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CISOs hold the key to information security

5 areas CISOs must deal with as they create an information security strategy

Creating an information security strategy

From malicious individuals aiming to expose your organisation’s information, to senior executives who demand the CISO must work with limited funds to close every potential avenue to exposure, the role of protecting company assets has never been so challenging.

Maintaining an effective balance between risk and innovation is a tough challenge for the IT leader, especially in a modern, cost-conscious environment, where the individual spend of consumer technology is increasing at a faster rate than the CIO’s technology budget.

CISOs looking to create a security strategy for the business must address five key areas - data leakage, consumerisation, cloud computing, compliance and risk - and demonstrate how the IT leader really holds the key to information integrity in the digital age.

Data leakage and end-point security

Did you know?
The Open Security Foundation reports there have been 369 total security incidents this year, affecting as many as 126,749,634 records.

What can you do?
Data leakage simply cannot be afforded. Research from independent researcher the Ponemon Institute suggests 84% of British, French and German businesses fell victim to security breaches at least once in the past 12 months, with the cost amounting to more than €250,000 for 44% of organisations.

The Ponemon Institute suggests European business leaders must consider a more aggressive, systemic security approach. Such a strategy must work to mitigate risk and include end-to-end comprehensive protection at all points in the network.

CISOs must work with trusted partners to carefully assess their potential pain points, relating this to the risk and business drivers of the organisation. Working with an external expert might seem a strange way to deal with the pressures of internal security but a tailored and managed service will help you develop an effective business solution.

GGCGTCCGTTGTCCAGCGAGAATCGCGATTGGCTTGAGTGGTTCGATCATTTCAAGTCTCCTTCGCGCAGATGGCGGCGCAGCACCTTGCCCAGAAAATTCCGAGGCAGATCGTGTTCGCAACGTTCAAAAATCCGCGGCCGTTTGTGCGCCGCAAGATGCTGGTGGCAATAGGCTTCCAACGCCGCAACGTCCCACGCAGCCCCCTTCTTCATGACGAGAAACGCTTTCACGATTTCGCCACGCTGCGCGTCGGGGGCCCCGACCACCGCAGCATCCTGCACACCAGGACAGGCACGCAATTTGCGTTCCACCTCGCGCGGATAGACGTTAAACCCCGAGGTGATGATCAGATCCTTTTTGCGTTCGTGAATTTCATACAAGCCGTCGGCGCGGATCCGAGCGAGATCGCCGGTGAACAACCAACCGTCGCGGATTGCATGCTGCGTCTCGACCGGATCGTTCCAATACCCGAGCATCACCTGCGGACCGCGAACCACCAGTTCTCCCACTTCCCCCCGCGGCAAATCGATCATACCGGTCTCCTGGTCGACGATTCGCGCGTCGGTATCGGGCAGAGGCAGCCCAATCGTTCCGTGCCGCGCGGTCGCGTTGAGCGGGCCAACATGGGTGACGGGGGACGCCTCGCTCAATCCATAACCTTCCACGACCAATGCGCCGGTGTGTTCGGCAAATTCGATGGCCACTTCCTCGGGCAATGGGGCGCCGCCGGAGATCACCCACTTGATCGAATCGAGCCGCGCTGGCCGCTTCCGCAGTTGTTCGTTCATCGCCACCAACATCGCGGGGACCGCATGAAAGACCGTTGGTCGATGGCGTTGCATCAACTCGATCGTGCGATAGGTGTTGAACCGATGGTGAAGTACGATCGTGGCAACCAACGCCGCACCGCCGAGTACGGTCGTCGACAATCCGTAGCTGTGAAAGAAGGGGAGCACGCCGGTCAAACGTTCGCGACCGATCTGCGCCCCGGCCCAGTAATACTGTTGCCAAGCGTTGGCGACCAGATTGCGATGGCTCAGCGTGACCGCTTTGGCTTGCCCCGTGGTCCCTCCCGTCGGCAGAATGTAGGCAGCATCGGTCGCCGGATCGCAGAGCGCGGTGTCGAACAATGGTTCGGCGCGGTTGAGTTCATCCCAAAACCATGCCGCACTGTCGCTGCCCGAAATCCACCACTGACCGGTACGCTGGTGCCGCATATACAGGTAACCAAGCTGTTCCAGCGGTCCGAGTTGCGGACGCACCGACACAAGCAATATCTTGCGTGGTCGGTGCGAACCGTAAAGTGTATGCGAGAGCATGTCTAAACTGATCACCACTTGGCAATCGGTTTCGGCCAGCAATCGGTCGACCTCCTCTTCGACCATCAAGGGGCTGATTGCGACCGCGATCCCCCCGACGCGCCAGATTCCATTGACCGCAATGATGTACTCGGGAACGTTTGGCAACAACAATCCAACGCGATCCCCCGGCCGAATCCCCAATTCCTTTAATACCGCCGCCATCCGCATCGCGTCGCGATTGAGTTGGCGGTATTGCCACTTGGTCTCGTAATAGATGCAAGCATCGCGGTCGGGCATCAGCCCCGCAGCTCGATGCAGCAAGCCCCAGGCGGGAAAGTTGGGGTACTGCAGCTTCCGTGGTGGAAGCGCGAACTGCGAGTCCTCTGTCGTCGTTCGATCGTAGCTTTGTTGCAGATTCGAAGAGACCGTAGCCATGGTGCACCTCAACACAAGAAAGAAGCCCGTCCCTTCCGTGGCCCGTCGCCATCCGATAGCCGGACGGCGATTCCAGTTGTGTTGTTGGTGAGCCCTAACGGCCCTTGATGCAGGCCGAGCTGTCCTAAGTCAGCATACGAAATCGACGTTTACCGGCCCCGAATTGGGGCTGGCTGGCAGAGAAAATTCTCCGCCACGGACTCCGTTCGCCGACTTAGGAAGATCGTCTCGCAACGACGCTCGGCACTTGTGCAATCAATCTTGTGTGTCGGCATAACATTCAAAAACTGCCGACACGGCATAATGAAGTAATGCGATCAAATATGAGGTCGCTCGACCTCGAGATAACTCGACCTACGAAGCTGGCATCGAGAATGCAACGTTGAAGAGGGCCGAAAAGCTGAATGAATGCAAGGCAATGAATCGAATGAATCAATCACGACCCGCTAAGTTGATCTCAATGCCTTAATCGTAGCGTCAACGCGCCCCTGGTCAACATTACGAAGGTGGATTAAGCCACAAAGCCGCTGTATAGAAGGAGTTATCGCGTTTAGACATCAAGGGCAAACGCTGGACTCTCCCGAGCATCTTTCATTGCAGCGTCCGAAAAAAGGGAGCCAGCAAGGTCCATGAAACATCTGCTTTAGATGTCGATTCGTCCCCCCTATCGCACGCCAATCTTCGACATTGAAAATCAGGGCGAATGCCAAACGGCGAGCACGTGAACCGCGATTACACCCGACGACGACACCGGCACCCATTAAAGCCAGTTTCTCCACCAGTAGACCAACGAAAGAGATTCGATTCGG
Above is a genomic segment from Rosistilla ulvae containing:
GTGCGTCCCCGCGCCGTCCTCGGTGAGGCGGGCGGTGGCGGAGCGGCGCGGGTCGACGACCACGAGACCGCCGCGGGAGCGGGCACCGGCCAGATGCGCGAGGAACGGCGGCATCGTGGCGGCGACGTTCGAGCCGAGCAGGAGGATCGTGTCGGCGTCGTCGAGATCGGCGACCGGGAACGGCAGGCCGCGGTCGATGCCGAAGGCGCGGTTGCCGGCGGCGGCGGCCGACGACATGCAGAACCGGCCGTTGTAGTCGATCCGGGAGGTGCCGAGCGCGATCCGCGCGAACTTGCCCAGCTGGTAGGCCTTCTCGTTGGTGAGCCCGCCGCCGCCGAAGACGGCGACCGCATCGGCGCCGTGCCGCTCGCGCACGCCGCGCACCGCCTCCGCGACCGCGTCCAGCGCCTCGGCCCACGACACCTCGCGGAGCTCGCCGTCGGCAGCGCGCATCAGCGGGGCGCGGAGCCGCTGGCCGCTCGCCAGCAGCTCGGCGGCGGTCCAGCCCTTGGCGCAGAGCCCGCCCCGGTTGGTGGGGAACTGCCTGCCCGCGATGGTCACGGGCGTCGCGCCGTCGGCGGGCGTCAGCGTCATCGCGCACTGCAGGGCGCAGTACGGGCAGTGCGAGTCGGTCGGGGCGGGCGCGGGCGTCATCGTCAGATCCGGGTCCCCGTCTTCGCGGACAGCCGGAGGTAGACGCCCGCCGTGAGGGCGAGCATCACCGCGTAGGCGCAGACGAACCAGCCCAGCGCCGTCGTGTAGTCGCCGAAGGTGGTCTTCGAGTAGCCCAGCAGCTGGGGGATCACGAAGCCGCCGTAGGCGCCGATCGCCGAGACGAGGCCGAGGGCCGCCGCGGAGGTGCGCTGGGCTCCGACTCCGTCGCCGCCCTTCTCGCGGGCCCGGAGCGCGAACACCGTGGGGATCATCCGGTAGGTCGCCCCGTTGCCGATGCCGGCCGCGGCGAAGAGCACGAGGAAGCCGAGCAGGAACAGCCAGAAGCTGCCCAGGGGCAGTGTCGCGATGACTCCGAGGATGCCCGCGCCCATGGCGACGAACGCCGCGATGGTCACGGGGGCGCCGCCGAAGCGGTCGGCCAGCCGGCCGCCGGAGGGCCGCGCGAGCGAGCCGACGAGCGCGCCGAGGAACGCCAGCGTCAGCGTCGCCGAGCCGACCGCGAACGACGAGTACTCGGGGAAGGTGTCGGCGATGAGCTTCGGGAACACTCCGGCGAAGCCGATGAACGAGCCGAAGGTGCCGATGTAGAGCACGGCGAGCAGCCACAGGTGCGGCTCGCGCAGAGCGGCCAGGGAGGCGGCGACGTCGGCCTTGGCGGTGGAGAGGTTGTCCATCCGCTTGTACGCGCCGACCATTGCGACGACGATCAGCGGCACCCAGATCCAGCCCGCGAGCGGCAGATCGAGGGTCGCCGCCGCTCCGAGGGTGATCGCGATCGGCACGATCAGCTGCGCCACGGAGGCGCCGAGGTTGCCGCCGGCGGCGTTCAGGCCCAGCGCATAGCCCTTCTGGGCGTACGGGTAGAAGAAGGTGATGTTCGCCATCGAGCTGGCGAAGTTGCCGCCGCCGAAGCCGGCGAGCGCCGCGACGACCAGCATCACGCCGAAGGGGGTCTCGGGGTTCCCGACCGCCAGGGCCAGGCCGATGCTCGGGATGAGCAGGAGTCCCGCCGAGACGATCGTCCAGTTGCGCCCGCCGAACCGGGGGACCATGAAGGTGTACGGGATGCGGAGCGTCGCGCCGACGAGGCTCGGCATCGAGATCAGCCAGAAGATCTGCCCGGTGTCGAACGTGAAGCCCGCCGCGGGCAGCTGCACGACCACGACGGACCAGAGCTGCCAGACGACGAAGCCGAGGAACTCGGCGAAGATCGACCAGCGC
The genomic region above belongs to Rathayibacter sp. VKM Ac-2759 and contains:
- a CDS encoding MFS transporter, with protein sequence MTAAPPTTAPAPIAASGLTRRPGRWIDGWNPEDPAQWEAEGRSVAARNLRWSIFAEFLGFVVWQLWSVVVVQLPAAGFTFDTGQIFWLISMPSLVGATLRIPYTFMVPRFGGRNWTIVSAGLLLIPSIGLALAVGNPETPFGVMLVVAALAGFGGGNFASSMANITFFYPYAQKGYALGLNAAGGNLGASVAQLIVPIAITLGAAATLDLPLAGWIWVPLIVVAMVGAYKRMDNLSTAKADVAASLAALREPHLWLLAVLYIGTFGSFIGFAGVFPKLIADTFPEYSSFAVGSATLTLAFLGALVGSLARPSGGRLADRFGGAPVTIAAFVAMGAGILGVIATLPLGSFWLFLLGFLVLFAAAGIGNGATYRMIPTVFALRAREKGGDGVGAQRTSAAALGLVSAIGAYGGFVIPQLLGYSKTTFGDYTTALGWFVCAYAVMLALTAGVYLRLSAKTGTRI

Consumerisation and the mobile workplace

Did you know?
Consumerisation is already here and is changing how your employees interact - as much as 49% of CIOs allow their employees to complete work tasks on personal devices, according to research from CIO magazine.

What can you do?
Giving workers increased access to enterprise information through a mobile device might seem like a potential security nightmare, but it does not have to be that way. And CISOs can be the key to helping the business cope.

The demand for bring your own computing and mobile devices, that can work alongside social networking tools, means organisation must review both their short and medium-term  strategies. There is still much work to be done in terms of IT strategy, with researcher IDC reporting just 4% of European IT professionals believe their organisation has modernised customer-facing applications to work with mobile devices.

Analyst Gartner suggests CIOs must build the next generation of mobile strategies to meet rising expectations from employees and customers. Such strategies should cover elements such as collaboration, multi-channel and bleeding-edge innovations, such as Near Field Communication, while still retaining security policy and posture.

Cloud computing and the threat landscape

Did you know?
On-demand IT will quickly become mainstream, with analyst Ovum predicting that global spending on public cloud services will grow rapidly from £11.4bn in 2011 to £42bn by 2016.

What can you do?